Peloton Craze Leaves Investors Spinning in Circles

A few days ago, a truck pulled up in my neighbor’s driveway. It was there to deliver a gleaming new exercise bike from Peloton Interactive (NSDQ: PTON).

I’m sure you’ve seen the widely mocked Peloton ads on television. In them, people who already appear impossibly fit are peddling like mad under the supervision of a virtual drill sergeant.

These bikes aren’t cheap. After spending more than $2,000 to buy one, there is a monthly subscription fee starting at $13.

Peloton went public last September at a $29 IPO price. It traded flat for six months before the coronavirus pandemic sent its share price soaring. Over the past three months, PTON has nearly tripled in value.

I saw my neighbors later that day and asked them why they bought the bike. They already have road bikes, which they ride frequently. Having a Peloton struck me as overkill.

“We’re getting ready for this winter,” they told me. “We don’t think we’ll feel comfortable going back to our gym when it reopens, so we wanted to get a Peloton now while they’re still available.”

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First, I must commend them for planning ahead. The day we had this conversation it was the middle of June with the temperature hovering near 80 degrees.

Second, and more importantly, I wondered how many other people may be thinking the same thing. Is it possible that the coronavirus pandemic has spawned a new generation of fitness buffs?

Short Strangle

As much as I’d like to believe America has caught a new fitness bug, the cynic in me suspects that is not the case. We all know what happens to a lot of those gym memberships purchased in January as a result of New Year’s resolutions.

I have a funny feeling that you will be able to buy a lightly used Peloton pretty cheap next year. If that happens, sales of new bikes could level off. So could Peloton’s share price.

It appears the options market has figured that out. A few days ago, a put option on Peloton with a $50 strike price that expires in January was selling for $11 (put options increase in value when the price of the underlying security goes down). For that trade to be profitable, Peloton would have to drop more than 25% over the next seven months.

I don’t expect Peloton to fall that far, but I don’t think it will appreciate much more, either. In this case, I believe the options strategy that makes the most sense is a “short strangle.”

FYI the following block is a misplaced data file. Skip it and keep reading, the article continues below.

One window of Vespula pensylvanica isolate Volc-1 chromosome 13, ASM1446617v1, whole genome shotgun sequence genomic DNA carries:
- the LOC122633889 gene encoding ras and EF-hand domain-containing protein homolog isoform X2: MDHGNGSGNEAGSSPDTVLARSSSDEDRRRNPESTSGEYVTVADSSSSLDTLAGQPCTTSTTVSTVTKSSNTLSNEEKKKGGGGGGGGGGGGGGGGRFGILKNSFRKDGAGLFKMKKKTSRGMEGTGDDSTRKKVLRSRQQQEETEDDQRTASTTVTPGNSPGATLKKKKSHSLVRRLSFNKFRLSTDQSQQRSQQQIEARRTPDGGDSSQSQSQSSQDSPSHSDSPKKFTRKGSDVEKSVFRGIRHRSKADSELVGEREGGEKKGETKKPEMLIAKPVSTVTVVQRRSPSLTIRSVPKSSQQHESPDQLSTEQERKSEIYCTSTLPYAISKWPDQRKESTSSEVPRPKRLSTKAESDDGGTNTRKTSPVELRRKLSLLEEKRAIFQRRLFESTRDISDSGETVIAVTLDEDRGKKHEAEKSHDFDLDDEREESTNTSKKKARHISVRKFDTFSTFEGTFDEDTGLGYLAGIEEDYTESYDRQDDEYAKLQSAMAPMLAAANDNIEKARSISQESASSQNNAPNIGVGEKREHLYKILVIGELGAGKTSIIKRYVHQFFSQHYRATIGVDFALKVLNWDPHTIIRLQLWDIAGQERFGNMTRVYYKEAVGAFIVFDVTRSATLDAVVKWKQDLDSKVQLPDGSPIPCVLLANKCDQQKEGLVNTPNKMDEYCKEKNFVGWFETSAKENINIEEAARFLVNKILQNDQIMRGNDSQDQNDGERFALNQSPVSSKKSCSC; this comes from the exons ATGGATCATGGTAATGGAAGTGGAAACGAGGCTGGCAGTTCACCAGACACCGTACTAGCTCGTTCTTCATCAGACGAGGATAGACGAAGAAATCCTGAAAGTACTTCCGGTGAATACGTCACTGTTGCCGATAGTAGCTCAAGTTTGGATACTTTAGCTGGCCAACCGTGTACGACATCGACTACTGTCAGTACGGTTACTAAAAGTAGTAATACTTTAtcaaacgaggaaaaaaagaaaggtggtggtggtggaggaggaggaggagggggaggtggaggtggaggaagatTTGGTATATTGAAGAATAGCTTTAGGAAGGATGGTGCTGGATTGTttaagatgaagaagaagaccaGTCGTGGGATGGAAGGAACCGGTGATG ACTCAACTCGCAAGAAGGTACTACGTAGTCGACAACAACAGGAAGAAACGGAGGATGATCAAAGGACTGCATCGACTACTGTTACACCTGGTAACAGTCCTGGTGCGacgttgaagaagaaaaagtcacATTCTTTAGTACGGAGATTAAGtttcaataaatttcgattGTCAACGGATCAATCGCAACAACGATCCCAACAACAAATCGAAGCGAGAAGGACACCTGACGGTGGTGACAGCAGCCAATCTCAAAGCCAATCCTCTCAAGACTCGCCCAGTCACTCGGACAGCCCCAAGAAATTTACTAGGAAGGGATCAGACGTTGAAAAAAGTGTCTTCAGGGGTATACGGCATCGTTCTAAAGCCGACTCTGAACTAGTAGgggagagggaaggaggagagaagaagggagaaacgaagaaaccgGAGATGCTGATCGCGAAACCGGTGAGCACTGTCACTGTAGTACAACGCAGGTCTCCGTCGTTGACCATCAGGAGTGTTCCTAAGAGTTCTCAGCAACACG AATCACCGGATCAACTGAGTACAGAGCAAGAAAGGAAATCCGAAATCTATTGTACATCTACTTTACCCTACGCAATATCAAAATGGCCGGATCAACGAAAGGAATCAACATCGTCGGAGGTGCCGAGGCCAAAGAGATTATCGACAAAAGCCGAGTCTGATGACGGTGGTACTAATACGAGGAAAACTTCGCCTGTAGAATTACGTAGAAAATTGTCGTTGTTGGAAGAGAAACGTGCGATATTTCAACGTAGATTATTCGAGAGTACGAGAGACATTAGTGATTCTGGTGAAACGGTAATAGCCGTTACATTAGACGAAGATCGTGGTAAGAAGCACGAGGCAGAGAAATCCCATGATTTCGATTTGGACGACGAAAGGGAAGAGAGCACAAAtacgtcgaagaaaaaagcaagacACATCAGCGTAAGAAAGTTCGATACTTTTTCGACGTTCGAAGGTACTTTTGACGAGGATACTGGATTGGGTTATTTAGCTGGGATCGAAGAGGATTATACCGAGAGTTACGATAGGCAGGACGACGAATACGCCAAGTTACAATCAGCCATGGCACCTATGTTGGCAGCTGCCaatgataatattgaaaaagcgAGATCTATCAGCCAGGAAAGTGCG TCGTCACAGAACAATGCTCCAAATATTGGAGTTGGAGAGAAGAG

That means I will sell the put on Peloton instead of buying it. That way, I receive $6 of options premium right away. At the same time, I will also sell a call option on Peloton with a $60 strike expiring in January. I’ll get $7 in options premium for selling that one, too.

Combined, I will receive $13 in options premiums today. In exchange, I am obliged to buy Peloton if it falls below $40 and I am obliged to sell it if it rises above $60 prior to expiration.

Long Runway

Ideally, I’d prefer that Peloton never trade below $40 or above $60 between now and expiration. In that case, I get to keep the $13 with no further obligation.

The biggest risk is that Peloton shoots above $60, in which case I’d have to buy it in the open market so I can make good on the contract. As long as Peloton doesn’t rise above $73, I’ll still make a profit (the $60 call exercise price plus the $13 in premiums received).

If Peloton goes the other direction, I’ll make a profit as long as it does not fall below $27 (the $40 put exercise price minus the $13 in premiums received). I like those odds. If I see the stock moving strongly one way or the other, I should have plenty of time to cover the trade and still earn a profit.

Admittedly, that type of options trade is pretty sophisticated and requires a high tolerance for risk. If that’s more than you are ready to handle, consider following the advice of my colleague, the renowned options trader Jim Fink.

Jim Fink is the chief investment strategist of Velocity Trader, Options for Income, and Jim Fink’s Inner Circle.

Jim has developed a proprietary options trading method that consistently beats Wall Street at its own game, in markets that are going up, down or sideways.

Now, Jim is making this bold promise:

“If I don’t deliver 24 triple-digit winners over the next 12 months…I’ll cut you a check for $1,950.”

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